But over in Berwick, Maine, the outlook doesn't look as rosy. "We saw a dramatic slowdown in permits," says Judy Burgess, planning coordinator for the town of 6,353 residents. "I've had no applications for projects in the last- wow- I'd say six months. It didn't just happen with this drop, but it is happening. There's a big drop in revenue from building applications, and subdivision applications. So the only other alternative is to cut services."

Uncertain Times

As I write this, the Bush Administration is moving forward with a $250 billion plan to prop up some of the nation's largest banks in the highly unusual step of taking equity positions in these private businesses, and the presidential candidates are preparing for their final debate. Change is in the air, and there's no denying that financial trends and national policy are going to continue to have an unfolding impact on what happens at the state and local level. The coming months are sure to bring more headline-worthy developments that impact every aspect of the urban environment.

At least we're not in Iceland...

Comments

Comments

How to prevent economic collapse

It's interesting that a lot of hand wringing takes place after a financial crisis and potential collapse. It's too bad that urban planners do not study their economic history and collectively work toward preventing the next big collapse.
One economist, Dr. Fred Foldvary, is one of many Geo-libertarian (or Georgist) economists who not only predicted the current 2008 fiasco (see http://www.progress.org/2004/fold364.htm which predicts this crisis in 2004) but also offers a remedy that would prevent the whole thing AND give us better cities to boot.
The remedy is very simple. Quit taxing our buildings and, instead, tax the site locations beneath the buildings according to their value. This tax-shift nips the real-estate bubble in the bud before it becomes a monster.
Wherever cities have applied this remedy as offered by Henry George back in 1879 in his book Progress and Poverty cities have prospered.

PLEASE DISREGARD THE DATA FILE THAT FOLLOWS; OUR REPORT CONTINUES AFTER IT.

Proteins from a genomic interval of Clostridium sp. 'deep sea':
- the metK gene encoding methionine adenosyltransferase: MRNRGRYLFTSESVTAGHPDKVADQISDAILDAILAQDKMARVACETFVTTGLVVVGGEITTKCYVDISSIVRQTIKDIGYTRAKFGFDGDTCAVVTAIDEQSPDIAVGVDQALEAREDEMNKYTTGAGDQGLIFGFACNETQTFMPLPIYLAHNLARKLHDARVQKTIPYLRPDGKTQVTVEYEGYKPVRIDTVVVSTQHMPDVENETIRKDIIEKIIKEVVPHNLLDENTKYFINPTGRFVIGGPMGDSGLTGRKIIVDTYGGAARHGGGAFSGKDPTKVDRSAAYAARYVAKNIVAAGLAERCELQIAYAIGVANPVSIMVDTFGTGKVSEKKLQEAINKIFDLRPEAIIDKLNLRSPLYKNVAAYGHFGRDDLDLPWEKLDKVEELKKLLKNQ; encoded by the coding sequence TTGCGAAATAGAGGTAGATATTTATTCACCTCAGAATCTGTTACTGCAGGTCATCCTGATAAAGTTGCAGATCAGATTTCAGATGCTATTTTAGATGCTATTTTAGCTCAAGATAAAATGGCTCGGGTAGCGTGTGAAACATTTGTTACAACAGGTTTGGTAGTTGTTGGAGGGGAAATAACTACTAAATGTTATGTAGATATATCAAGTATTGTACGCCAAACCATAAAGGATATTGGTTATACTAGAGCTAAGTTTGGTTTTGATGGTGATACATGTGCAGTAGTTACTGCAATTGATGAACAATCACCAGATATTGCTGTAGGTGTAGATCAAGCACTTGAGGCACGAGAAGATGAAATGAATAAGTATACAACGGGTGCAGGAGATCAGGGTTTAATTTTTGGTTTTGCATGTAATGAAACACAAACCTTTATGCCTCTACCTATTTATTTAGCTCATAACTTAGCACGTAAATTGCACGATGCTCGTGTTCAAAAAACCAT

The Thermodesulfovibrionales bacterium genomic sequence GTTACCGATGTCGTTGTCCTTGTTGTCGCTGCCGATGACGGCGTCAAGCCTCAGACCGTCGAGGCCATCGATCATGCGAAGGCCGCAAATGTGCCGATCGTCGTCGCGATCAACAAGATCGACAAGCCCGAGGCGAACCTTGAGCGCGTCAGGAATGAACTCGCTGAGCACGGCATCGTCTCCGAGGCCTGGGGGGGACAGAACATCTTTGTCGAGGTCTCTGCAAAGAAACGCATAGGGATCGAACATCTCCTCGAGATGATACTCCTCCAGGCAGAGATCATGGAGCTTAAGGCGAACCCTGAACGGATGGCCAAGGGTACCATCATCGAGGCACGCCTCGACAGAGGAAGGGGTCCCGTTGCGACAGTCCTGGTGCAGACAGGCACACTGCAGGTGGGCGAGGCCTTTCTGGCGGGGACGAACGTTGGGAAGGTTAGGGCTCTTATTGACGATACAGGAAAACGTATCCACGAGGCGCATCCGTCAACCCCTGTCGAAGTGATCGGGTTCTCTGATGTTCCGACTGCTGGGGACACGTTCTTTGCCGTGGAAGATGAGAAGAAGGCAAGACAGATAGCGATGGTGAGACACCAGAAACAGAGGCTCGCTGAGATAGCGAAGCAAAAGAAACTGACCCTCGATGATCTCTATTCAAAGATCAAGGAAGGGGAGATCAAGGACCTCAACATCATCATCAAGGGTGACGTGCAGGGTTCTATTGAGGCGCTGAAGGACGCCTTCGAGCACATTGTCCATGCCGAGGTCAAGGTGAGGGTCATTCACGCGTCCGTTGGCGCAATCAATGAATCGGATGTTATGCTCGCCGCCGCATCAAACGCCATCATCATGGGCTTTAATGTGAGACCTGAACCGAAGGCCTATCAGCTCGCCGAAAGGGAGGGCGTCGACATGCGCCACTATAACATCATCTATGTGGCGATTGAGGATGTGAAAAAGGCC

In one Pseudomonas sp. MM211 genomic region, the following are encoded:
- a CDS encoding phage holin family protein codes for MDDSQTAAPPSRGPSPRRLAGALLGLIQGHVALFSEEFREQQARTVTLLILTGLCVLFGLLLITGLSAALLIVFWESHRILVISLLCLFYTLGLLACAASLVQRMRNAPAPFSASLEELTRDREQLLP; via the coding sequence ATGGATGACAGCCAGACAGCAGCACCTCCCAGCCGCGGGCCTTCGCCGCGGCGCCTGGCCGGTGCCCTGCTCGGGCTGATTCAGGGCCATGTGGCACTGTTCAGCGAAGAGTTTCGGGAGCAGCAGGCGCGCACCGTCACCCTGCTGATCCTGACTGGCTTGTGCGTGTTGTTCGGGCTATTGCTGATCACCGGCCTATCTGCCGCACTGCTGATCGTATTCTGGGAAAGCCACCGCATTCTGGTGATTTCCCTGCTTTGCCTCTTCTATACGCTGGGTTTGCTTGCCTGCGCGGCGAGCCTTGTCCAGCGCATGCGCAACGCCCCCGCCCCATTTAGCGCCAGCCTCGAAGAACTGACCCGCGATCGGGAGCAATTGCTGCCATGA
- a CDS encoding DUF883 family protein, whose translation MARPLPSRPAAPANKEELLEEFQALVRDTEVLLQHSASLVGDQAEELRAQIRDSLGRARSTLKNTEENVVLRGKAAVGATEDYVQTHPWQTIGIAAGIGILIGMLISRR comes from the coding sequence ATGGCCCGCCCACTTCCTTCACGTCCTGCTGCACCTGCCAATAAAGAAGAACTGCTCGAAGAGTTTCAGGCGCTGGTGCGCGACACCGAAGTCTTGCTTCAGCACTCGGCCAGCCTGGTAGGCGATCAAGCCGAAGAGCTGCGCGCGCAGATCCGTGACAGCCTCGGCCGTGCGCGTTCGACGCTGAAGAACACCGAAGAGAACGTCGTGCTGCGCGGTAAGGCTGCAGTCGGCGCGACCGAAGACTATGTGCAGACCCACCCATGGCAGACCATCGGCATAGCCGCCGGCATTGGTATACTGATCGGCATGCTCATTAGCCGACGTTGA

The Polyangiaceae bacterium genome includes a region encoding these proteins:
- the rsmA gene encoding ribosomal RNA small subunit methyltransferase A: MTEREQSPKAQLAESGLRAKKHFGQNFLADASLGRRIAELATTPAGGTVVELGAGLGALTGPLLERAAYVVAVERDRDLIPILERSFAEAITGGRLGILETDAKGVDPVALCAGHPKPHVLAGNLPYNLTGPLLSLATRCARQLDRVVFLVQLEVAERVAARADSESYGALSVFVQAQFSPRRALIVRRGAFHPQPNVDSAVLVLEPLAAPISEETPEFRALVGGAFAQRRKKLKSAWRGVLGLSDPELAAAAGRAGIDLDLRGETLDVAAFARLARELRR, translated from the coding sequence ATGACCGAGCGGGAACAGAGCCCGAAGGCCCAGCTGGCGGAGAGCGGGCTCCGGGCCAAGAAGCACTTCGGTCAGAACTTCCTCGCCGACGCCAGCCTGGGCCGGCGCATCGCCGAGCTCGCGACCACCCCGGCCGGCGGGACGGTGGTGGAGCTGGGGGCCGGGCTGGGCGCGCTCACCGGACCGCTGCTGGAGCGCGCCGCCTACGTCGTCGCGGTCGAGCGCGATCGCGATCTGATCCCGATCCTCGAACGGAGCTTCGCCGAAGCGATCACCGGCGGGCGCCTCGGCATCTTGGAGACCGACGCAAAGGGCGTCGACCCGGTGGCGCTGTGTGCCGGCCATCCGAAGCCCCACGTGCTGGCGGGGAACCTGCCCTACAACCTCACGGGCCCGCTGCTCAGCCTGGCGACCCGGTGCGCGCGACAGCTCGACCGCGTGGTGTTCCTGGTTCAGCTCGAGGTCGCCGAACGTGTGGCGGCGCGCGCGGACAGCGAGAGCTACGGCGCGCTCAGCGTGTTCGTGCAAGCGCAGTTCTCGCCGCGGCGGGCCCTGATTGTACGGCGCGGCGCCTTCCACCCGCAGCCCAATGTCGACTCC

Geoark
Tax Waste, Not Work: Save your Job, Save your Business, Save your Planet.

Thirty years ago, that great

Thirty years ago, that great Labour MP Ian Mikardo moved a successful motion at Labour Party Conference calling for public ownership of the banks and financial institutions. It would indeed be ironic if the most right wing free market neo-liberal government in Britain’s history were forced in effect to nationalise a bank, and possibly others in future. It would pile irony upon irony if the government were also to accept what may in any case be inevitable and establish a fully publicly owned pensions and savings institution as occupational and private savings institutions decline.

And finally, we come to fiscal policy, taxation and public spending. The October Pre-Budget Report was an exercise in whistling in the dark with no serious attempt to address the looming crisis. The Prime Minister grinned while the Chancellor gave a tax break to the richest six per cent of the population, a proportion which will reduce to an even smaller number with a serious fall in house prices. Such sops to the rich may soon have to be reversed if and when recession takes hold.

Fiscal policy can and must be used to revive the economy, with higher public spending directed to the pockets of the less well off and not to the rich. This is because ordinary families and the least affluent spend most or all of any extra income on day-to-day living, so pumping demand into the economy. The rich, by contrast, who have more money than they know what to do with, tend to save their millions rather than spend them. If a government simply raises a sum of taxation from the rich and hands exactly the same amount of money to the poor, net consumer spending rises, helping to drive the economy out of recession. If at the same time interest rates have been cut, mortgagors and other borrowers have more to spend. And with a depreciated currency the extra demand being worked into the economy will be directed towards domestic produce rather than imports, again helping economic recovery. If proof were needed that sterling is seriously over-valued one has only to observe the gigantic structural trade deficits being recorded month after month.

Hakan Selvi
Istanbul Turkey
Finance Blog